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Menstruasi dan Kehadiran Sekolah di Indonesia

Menstruation and School Attendance in Indonesia

Menstruation is a natural and essential part of a woman's reproductive cycle. However, in many parts of the world, including Indonesia, menstruation continues to be a significant barrier to girls' education. Cultural norms, lack of access to menstrual hygiene products, and limited knowledge about menstruation contribute to the challenges faced by girls in attending school during their menstrual periods. In this article, we will explore the issue of menstruation and school attendance in Indonesia, the impact it has on girls' education, and the importance of addressing this issue to promote gender equality and empower girls.

Challenges Faced by Girls

1. Stigma and Shame: Menstruation is often surrounded by stigma and shame in Indonesian society. Girls may feel embarrassed or ashamed to attend school during their periods due to fear of leakage or ridicule from peers. This stigma can lead to reduced self-esteem and a negative impact on their educational experience.
2. Lack of Menstrual Hygiene Facilities: Many schools in Indonesia lack proper sanitation facilities, including clean toilets and facilities for proper disposal of sanitary products. The absence of these facilities makes it difficult for girls to manage their menstrual hygiene effectively while at school, leading to discomfort and potential health risks.
3. Limited Access to Menstrual Hygiene Products: Inadequate access to affordable and quality menstrual hygiene products is another significant challenge faced by girls in Indonesia. Many girls resort to using unhygienic materials such as rags or tissues, which are ineffective and can cause health problems. The lack of access to menstrual products also results in frequent absences from school during menstruation.
4. Limited Knowledge and Education: There is a lack of comprehensive and accurate information about menstruation in many schools and communities. Girls may not have access to proper education regarding menstrual health, hygiene practices, and the management of menstrual discomfort. This lack of knowledge further perpetuates the challenges and barriers girls face in attending school during their periods.

Addressing the Issue

1. Menstrual Health Education: Implementing comprehensive menstrual health education programs in schools can help dispel myths, reduce stigma, and provide girls with accurate information about menstruation. Education should cover topics such as menstrual hygiene practices, available menstrual products, and managing menstrual discomfort. By promoting open discussions about menstruation, schools can create a supportive environment for girls.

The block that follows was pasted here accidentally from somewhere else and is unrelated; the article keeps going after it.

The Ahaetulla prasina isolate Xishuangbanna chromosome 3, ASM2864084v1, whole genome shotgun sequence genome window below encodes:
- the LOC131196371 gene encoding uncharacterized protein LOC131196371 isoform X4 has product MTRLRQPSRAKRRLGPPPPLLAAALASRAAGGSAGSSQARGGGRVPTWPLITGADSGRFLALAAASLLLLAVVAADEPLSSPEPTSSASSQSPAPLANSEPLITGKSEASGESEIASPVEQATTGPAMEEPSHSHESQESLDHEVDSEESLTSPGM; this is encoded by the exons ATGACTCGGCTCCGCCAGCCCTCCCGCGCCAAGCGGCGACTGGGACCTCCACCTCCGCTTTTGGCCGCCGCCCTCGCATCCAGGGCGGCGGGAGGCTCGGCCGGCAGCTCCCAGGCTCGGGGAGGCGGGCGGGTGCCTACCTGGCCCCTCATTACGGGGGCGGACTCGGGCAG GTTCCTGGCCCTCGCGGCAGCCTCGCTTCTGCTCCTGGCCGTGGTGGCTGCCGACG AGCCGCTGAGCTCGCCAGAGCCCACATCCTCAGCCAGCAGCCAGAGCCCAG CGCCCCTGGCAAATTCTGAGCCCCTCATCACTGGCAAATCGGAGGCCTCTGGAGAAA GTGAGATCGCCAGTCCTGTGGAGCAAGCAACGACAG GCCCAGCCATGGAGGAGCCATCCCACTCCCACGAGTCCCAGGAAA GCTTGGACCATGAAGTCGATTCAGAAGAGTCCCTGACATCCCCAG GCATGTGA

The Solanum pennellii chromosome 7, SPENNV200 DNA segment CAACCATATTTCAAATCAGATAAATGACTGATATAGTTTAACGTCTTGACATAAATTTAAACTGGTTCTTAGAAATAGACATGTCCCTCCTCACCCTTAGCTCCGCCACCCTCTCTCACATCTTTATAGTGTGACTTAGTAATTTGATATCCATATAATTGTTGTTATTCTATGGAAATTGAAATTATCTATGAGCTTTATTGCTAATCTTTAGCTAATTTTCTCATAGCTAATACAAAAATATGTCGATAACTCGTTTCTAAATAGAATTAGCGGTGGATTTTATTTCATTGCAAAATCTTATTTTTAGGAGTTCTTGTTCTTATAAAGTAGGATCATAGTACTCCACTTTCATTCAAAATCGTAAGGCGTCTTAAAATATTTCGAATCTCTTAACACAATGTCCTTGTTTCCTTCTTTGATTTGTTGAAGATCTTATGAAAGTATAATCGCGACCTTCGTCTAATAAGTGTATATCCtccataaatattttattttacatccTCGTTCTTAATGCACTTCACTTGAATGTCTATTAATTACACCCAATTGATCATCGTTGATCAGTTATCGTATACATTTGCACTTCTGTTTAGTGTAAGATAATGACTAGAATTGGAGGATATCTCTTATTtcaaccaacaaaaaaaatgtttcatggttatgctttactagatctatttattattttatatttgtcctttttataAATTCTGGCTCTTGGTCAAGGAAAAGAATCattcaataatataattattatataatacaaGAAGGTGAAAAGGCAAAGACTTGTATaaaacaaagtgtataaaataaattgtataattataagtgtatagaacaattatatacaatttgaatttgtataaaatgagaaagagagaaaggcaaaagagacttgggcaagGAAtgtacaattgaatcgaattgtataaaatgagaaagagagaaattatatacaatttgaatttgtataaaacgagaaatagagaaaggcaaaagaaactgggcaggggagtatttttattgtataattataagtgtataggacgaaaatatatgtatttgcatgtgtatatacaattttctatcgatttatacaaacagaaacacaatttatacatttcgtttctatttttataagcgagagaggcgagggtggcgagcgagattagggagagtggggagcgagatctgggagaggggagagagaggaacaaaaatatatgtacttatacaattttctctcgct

2. Access to Menstrual Hygiene Facilities: Schools should prioritize the provision of clean and private toilets, handwashing facilities, and proper disposal systems for sanitary products. Accessible and hygienic facilities enable girls to manage their menstrual hygiene effectively and comfortably during school hours.
3. Availability of Menstrual Hygiene Products: Efforts should be made to ensure that girls have access to affordable and quality menstrual hygiene products. This can be achieved through government initiatives, partnerships with NGOs, and community-driven programs that provide free or subsidized menstrual products to girls in need.
4. Supportive Policies and Practices: Schools should establish supportive policies that allow girls to take necessary breaks or rest during their menstrual periods without facing academic penalties. This includes providing flexible attendance policies, ensuring that girls can catch up on missed work, and promoting a supportive and understanding school culture.

Menstruation should not be a barrier to girls' education. It is essential to address the challenges faced by girls in Indonesia regarding menstruation and school attendance. By implementing comprehensive menstrual health education, improving access to menstrual hygiene facilities and products, and adopting supportive policies, we can create an inclusive and empowering environment for girls. Breaking the barriers associated with menstruation will contribute to promoting gender equality, ensuring every girl's right to education, and empowering them to reach their full potential.


  • UNESCO. (2020). Menstrual Health Management in Schools: A Resource for Practitioners. Retrieved from
  • Plan International Indonesia. (2018). Menstrual Health Management in Indonesia: Challenges and Opportunities. Retrieved from


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